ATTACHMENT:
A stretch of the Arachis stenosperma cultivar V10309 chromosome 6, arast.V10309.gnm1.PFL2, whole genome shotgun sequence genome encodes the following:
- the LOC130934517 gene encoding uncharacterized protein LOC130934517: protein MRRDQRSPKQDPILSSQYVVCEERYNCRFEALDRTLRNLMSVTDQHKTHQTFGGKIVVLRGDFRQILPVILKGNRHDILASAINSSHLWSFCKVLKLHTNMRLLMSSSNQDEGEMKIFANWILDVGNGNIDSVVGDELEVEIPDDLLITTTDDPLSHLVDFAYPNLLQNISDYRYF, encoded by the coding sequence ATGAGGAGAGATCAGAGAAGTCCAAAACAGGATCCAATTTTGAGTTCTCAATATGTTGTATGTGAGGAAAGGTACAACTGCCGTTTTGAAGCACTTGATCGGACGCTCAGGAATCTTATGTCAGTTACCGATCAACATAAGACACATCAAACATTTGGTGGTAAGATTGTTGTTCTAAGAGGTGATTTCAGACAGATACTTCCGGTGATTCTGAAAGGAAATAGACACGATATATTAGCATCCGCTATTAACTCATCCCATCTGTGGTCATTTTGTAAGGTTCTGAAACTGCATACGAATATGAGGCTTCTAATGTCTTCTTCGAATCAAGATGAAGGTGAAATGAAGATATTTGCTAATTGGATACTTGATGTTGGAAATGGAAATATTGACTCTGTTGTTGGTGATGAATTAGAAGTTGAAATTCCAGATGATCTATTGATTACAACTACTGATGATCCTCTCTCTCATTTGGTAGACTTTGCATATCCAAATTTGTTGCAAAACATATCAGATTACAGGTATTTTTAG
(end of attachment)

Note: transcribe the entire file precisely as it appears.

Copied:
A stretch of the Arachis stenosperma cultivar V10309 chromosome 6, arast.V10309.gnm1.PFL2, whole genome shotgun sequence genome encodes the following:
- the LOC130934517 gene encoding uncharacterized protein LOC130934517: protein MRRDQRSPKQDPILSSQYVVCEERYNCRFEALDRTLRNLMSVTDQHKTHQTFGGKIVVLRGDFRQILPVILKGNRHDILASAINSSHLWSFCKVLKLHTNMRLLMSSSNQDEGEMKIFANWILDVGNGNIDSVVGDELEVEIPDDLLITTTDDPLSHLVDFAYPNLLQNISDYRYF, encoded by the coding sequence ATGAGGAGAGATCAGAGAAGTCCAAAACAGGATCCAATTTTGAGTTCTCAATATGTTGTATGTGAGGAAAGGTACAACTGCCGTTTTGAAGCACTTGATCGGACGCTCAGGAATCTTATGTCAGTTACCGATCAACATAAGACACATCAAACATTTGGTGGTAAGATTGTTGTTCTAAGAGGTGATTTCAGACAGATACTTCCGGTGATTCTGAAAGGAAATAGACACGATATATTAGCATCCGCTATTAACTCATCCCATCTGTGGTCATTTTGTAAGGTTCTGAAACTGCATACGAATATGAGGCTTCTAATGTCTTCTTCGAATCAAGATGAAGGTGAAATGAAGATATTTGCTAATTGGATACTTGATGTTGGAAATGGAAATATTGACTCTGTTGTTGGTGATGAATTAGAAGTTGAAATTCCAGATGATCTATTGATTACAACTACTGATGATCCTCTCTCTCATTTGGTAGACTTTGCATATCCAAATTTGTTGCAAAACATATCAGATTACAGGTATTTTTAG